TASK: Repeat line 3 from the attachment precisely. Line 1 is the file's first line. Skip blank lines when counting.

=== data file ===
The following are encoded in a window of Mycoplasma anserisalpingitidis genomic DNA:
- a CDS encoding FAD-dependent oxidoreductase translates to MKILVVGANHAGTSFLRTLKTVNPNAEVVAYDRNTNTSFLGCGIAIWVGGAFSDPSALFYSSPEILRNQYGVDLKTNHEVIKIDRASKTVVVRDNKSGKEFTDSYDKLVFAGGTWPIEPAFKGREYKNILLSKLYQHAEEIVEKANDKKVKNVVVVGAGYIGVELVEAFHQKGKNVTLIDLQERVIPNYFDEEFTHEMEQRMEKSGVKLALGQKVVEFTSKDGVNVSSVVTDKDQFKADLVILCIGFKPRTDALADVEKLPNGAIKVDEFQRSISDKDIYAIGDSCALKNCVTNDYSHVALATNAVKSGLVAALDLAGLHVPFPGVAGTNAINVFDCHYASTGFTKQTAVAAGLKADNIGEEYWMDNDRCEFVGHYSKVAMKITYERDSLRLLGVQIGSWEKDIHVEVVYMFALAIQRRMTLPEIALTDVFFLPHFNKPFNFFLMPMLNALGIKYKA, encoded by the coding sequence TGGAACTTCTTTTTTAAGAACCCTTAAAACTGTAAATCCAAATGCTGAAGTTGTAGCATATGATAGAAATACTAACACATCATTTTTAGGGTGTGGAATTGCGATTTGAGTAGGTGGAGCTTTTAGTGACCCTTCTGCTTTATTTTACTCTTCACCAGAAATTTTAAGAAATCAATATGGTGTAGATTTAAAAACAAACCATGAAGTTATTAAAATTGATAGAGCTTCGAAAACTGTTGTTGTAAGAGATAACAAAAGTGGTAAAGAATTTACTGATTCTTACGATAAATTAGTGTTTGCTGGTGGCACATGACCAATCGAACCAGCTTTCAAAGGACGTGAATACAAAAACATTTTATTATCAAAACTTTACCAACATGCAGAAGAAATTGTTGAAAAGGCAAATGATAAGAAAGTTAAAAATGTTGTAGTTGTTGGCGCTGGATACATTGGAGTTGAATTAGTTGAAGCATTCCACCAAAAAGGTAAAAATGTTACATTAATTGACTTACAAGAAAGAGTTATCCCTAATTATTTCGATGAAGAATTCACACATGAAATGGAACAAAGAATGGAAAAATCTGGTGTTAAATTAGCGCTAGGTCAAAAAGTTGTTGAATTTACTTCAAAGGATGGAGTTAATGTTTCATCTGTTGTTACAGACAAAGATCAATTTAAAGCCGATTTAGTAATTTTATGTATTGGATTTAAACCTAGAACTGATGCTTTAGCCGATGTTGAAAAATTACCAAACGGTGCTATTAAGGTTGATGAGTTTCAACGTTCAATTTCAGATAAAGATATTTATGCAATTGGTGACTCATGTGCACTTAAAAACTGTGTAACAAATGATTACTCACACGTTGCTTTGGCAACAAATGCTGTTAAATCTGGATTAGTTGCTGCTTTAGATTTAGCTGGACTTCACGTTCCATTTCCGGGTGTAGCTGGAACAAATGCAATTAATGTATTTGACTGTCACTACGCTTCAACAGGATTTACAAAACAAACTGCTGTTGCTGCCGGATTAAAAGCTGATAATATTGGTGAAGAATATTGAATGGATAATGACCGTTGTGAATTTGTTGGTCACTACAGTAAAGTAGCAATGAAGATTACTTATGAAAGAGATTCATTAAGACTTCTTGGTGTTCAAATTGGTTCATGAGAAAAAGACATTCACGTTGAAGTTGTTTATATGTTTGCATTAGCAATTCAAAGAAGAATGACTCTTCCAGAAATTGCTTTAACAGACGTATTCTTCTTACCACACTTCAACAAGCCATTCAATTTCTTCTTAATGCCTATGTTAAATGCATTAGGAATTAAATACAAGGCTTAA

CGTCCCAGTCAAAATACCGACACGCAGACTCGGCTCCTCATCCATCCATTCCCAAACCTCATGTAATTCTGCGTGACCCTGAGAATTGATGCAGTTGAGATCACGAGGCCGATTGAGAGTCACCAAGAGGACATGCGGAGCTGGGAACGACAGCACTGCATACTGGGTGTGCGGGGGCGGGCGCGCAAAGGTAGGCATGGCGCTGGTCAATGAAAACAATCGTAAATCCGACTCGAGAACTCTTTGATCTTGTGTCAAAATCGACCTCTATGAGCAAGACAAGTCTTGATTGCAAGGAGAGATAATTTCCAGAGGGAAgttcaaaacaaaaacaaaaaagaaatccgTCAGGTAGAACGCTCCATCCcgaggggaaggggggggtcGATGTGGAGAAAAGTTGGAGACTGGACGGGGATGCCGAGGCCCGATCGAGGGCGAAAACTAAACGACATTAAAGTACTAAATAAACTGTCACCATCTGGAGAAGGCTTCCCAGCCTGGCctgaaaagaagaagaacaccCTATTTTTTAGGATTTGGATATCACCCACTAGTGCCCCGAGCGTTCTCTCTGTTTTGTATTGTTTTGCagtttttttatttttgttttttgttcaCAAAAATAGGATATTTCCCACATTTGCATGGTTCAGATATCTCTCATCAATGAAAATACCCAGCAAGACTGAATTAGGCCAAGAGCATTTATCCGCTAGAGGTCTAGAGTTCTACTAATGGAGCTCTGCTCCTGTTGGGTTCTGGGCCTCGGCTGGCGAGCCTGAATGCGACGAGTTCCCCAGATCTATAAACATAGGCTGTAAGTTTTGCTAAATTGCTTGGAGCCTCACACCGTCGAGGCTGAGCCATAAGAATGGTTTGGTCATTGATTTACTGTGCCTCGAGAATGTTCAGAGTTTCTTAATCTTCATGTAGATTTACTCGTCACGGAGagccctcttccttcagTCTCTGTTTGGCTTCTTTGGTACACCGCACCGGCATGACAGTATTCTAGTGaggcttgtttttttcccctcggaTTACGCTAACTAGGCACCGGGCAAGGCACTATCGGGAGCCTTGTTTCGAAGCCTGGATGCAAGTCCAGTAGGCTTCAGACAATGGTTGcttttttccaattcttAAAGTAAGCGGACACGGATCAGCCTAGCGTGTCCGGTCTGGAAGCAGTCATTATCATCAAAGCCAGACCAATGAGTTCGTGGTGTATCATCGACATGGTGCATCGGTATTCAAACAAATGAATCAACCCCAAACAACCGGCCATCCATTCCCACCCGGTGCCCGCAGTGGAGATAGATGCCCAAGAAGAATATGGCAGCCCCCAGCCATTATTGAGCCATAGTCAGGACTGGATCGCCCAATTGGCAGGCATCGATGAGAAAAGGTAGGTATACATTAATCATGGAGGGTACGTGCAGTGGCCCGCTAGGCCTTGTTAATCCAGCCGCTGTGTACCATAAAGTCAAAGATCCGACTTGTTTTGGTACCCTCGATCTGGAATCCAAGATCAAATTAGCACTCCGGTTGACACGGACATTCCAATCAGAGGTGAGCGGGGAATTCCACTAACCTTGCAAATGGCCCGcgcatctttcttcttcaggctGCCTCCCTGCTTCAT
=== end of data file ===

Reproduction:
CGTCCCAGTCAAAATACCGACACGCAGACTCGGCTCCTCATCCATCCATTCCCAAACCTCATGTAATTCTGCGTGACCCTGAGAATTGATGCAGTTGAGATCACGAGGCCGATTGAGAGTCACCAAGAGGACATGCGGAGCTGGGAACGACAGCACTGCATACTGGGTGTGCGGGGGCGGGCGCGCAAAGGTAGGCATGGCGCTGGTCAATGAAAACAATCGTAAATCCGACTCGAGAACTCTTTGATCTTGTGTCAAAATCGACCTCTATGAGCAAGACAAGTCTTGATTGCAAGGAGAGATAATTTCCAGAGGGAAgttcaaaacaaaaacaaaaaagaaatccgTCAGGTAGAACGCTCCATCCcgaggggaaggggggggtcGATGTGGAGAAAAGTTGGAGACTGGACGGGGATGCCGAGGCCCGATCGAGGGCGAAAACTAAACGACATTAAAGTACTAAATAAACTGTCACCATCTGGAGAAGGCTTCCCAGCCTGGCctgaaaagaagaagaacaccCTATTTTTTAGGATTTGGATATCACCCACTAGTGCCCCGAGCGTTCTCTCTGTTTTGTATTGTTTTGCagtttttttatttttgttttttgttcaCAAAAATAGGATATTTCCCACATTTGCATGGTTCAGATATCTCTCATCAATGAAAATACCCAGCAAGACTGAATTAGGCCAAGAGCATTTATCCGCTAGAGGTCTAGAGTTCTACTAATGGAGCTCTGCTCCTGTTGGGTTCTGGGCCTCGGCTGGCGAGCCTGAATGCGACGAGTTCCCCAGATCTATAAACATAGGCTGTAAGTTTTGCTAAATTGCTTGGAGCCTCACACCGTCGAGGCTGAGCCATAAGAATGGTTTGGTCATTGATTTACTGTGCCTCGAGAATGTTCAGAGTTTCTTAATCTTCATGTAGATTTACTCGTCACGGAGagccctcttccttcagTCTCTGTTTGGCTTCTTTGGTACACCGCACCGGCATGACAGTATTCTAGTGaggcttgtttttttcccctcggaTTACGCTAACTAGGCACCGGGCAAGGCACTATCGGGAGCCTTGTTTCGAAGCCTGGATGCAAGTCCAGTAGGCTTCAGACAATGGTTGcttttttccaattcttAAAGTAAGCGGACACGGATCAGCCTAGCGTGTCCGGTCTGGAAGCAGTCATTATCATCAAAGCCAGACCAATGAGTTCGTGGTGTATCATCGACATGGTGCATCGGTATTCAAACAAATGAATCAACCCCAAACAACCGGCCATCCATTCCCACCCGGTGCCCGCAGTGGAGATAGATGCCCAAGAAGAATATGGCAGCCCCCAGCCATTATTGAGCCATAGTCAGGACTGGATCGCCCAATTGGCAGGCATCGATGAGAAAAGGTAGGTATACATTAATCATGGAGGGTACGTGCAGTGGCCCGCTAGGCCTTGTTAATCCAGCCGCTGTGTACCATAAAGTCAAAGATCCGACTTGTTTTGGTACCCTCGATCTGGAATCCAAGATCAAATTAGCACTCCGGTTGACACGGACATTCCAATCAGAGGTGAGCGGGGAATTCCACTAACCTTGCAAATGGCCCGcgcatctttcttcttcaggctGCCTCCCTGCTTCAT